Sources: The Lenten Triodion, Faber & Faber, 1978; Put' k Paskhe in Pravoslavnaya Beseda, Moscow, 1991 No. 2; The One Thing Needful, Archbishop Andrei of Novo-Diveyevo, St. John of Kronstadt Press, 1991; "Ot Pokayaniye k Obnovleniyu" by Archpriest Valery Lukianov, in Pravoslavnaya Rus, Jordanville, 1994, No. 3.


Note: This article was taken from Orthodox America, Issue 131, Vol XIV, No. 7, March-April, 1994


12 February 2012

The Sundays of Great Lent

Each of the Sundays of Great Lent possesses special meaning for us as we journey through the Lenten season to Pascha, the Resurrection of our Lord Jesus Christ. Through our awareness of these days and our participation in the liturgical services of the season, we are instructed and inspired to continue our journey with Christ to the Cross, and ultimately to victory over sin and death. The Divine Liturgy of St. Basil the Great will be celebrated on Sundays during the Fast.

Forgiveness Sunday (February 26):
Great Lent begins on a Monday. The eve of this day is known as Forgiveness Sunday. The way to resurrection and life, the path to Christ’s eternal victory over death, begins with forgiveness. God will not forgive us our sins, and raise us from the dead to eternal life, unless we forgive the sins of others and work for their salvation as well as for our own.

In the Sermon on the Mount, Christ clearly teaches us the importance of forgiveness: ”If you forgive men their trespasses, your heavenly Father also will forgive you; but if you do not forgive men their trespasses, neither will your Father forgive your trespasses (Matthew 6: 14-15).

Sunday of Orthodoxy (March 4):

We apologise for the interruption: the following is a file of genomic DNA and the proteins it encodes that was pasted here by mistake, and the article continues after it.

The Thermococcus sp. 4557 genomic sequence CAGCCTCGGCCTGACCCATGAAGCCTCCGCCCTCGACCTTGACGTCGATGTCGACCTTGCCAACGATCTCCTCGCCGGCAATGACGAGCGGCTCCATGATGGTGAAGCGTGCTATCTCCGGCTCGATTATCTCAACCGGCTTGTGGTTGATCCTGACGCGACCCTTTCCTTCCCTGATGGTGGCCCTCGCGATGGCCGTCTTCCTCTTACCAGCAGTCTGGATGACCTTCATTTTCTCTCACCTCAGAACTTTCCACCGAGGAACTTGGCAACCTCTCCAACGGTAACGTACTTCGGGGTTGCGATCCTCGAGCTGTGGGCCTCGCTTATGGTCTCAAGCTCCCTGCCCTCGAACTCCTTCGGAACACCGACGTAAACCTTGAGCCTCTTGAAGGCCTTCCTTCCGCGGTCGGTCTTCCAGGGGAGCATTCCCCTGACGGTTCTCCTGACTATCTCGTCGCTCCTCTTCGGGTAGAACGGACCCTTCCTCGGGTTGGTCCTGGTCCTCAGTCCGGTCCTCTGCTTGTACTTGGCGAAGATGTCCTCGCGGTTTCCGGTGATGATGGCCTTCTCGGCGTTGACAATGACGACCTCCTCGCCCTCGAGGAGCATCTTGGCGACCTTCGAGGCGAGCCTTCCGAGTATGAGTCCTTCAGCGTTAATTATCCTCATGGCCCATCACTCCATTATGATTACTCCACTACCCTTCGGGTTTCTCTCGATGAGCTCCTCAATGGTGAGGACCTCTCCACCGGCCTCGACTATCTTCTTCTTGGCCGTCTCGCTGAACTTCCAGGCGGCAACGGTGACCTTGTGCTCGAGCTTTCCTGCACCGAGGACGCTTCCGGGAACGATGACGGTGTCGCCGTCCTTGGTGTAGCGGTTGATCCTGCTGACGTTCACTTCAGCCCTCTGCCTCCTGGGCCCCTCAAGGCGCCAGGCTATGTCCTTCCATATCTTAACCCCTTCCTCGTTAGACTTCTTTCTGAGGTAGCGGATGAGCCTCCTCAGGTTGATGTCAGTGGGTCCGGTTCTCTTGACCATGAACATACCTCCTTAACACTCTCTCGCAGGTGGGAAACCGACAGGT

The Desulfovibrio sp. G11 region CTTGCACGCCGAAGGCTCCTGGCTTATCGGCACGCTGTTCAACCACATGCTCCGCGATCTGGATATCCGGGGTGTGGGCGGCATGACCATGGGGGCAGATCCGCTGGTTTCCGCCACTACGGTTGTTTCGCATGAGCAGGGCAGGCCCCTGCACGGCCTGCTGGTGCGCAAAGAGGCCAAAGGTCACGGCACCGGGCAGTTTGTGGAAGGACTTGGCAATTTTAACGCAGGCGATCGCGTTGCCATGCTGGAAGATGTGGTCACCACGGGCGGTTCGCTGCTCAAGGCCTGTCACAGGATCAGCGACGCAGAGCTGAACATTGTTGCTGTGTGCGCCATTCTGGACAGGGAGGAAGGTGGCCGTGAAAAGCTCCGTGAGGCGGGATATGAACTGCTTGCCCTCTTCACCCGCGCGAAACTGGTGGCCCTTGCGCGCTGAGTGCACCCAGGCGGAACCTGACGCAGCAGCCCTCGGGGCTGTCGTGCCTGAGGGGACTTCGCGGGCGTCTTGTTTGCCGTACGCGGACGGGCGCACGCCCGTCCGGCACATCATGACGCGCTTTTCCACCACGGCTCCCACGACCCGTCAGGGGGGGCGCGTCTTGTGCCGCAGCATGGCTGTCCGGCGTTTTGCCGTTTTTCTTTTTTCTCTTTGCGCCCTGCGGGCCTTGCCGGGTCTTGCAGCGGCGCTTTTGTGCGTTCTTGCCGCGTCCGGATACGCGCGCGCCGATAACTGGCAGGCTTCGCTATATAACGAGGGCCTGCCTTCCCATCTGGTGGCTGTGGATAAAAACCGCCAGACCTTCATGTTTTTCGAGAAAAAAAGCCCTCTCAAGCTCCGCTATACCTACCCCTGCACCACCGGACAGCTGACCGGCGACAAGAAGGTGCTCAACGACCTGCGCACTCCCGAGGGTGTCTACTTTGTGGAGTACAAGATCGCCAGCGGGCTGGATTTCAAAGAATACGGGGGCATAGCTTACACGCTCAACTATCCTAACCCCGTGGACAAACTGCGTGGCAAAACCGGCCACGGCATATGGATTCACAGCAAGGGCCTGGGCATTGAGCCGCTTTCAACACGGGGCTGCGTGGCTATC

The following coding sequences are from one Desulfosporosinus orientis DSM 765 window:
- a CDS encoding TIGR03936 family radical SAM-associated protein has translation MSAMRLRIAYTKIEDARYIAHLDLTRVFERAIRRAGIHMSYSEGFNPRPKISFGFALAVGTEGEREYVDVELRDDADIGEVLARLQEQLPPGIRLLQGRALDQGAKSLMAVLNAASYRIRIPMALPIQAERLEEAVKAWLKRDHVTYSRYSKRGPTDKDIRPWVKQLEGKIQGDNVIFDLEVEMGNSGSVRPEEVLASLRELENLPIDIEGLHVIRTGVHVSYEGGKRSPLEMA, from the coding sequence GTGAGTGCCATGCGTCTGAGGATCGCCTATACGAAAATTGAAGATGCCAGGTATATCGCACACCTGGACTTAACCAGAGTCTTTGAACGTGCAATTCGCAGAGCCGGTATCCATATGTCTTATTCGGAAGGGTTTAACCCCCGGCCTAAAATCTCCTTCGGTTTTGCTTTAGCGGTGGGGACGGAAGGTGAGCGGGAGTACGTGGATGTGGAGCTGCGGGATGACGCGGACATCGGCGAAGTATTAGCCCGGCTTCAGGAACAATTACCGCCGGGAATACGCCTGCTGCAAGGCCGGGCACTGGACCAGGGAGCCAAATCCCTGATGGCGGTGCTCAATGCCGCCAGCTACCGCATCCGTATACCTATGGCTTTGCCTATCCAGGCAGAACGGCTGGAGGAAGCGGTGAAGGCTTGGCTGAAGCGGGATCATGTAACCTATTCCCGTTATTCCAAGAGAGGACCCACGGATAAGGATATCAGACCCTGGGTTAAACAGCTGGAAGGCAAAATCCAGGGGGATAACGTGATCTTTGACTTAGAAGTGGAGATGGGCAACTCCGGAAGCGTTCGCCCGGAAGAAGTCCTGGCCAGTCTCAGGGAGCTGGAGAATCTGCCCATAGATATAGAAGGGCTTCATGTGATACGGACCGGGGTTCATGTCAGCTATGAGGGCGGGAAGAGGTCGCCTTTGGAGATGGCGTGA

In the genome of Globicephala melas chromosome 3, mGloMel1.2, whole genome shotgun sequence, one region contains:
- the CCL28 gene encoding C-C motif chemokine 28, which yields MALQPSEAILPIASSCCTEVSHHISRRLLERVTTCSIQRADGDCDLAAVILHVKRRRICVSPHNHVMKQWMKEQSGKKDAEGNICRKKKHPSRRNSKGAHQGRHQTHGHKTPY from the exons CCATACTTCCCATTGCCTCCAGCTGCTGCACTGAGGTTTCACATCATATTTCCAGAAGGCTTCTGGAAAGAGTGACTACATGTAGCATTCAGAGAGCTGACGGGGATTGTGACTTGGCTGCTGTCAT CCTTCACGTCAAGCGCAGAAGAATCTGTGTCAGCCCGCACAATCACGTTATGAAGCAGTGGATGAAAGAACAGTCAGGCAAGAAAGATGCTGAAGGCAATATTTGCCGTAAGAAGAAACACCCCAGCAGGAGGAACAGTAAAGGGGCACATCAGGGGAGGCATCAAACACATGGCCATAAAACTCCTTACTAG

On the First Sunday of Great Lent, we celebrate the feast of the Triumph of Orthodoxy. This is an historical feast commemorating the restoration of icons — which had been banned for years from the Churches — to their rightful liturgical use in the year 843 A.D.

The major emphasis of this feast is the victory of the true faith, the victory which always ultimately triumphs. Having completed the first week of our Lenten efforts, we are reminded that Christ, the perfect image (icon) of God the Father, calls us to personal victory by restoring within ourselves “the image and likeness of God” in which we were first created (Genesis 1:26).

The icons of our Lord, the Theotokos (the Mother of God), and all the saints are images of true humanity, signs of our eternal calling and vocation. They tell us that we are all called to be living icons and imitators of Christ, bearing the likeness of God as gracious vessels of the Holy Spirit.

Sunday of St. Gregory Palamas (March 11):
The Second Sunday of Great Lent is dedicated to St. Gregory Palamas (14th century). He was a monk on Mt. Athos — a spiritual bastion of Orthodox Christianity — and later became the Archbishop of Thessalonica. Once again we are reassured, as we contemplate this man and reflect on his teachings, that we can indeed attain salvation and behold the “Light of Wisdom,” by becoming “partakers of the divine nature” (2 Peter 1:4).

St. Gregory clearly teaches that by cooperating with the God who makes all things possible, we can attain eternal life. Thus, our Lenten efforts are confirmed, our resolve is strengthened, and we are filled once more with the light of hope. Historically, theologically, the support of Palamas’ teachings is seen as a Second Triumph of Orthodoxy.

Sunday of the Cross (March 18):
On the Third Sunday of Great Lent we venerate the Life-creating Cross of our Lord. The Kingdom of God comes only through the Cross. Life follows death; Resurrection follows Golgotha.

St. Paul mentions that, in the worldly sense, the Cross is a sign of foolishness, signifying for many only death and sorrow. The faithful, however, look in faith and hope beyond the suffering brought about by the Cross, discerning the loving victory which it truly proclaims. At the Sunday Matins service we sing, “Behold! Through the Cross joy has come into all the world.” The Cross is a sign of victory and the landmark of paradise. It is inseparable from the Resurrection. For this reason we sing on this Sunday: ”Before Thy Cross we bow down and worship, O Master, and Thy Holy Resurrection we glorify.”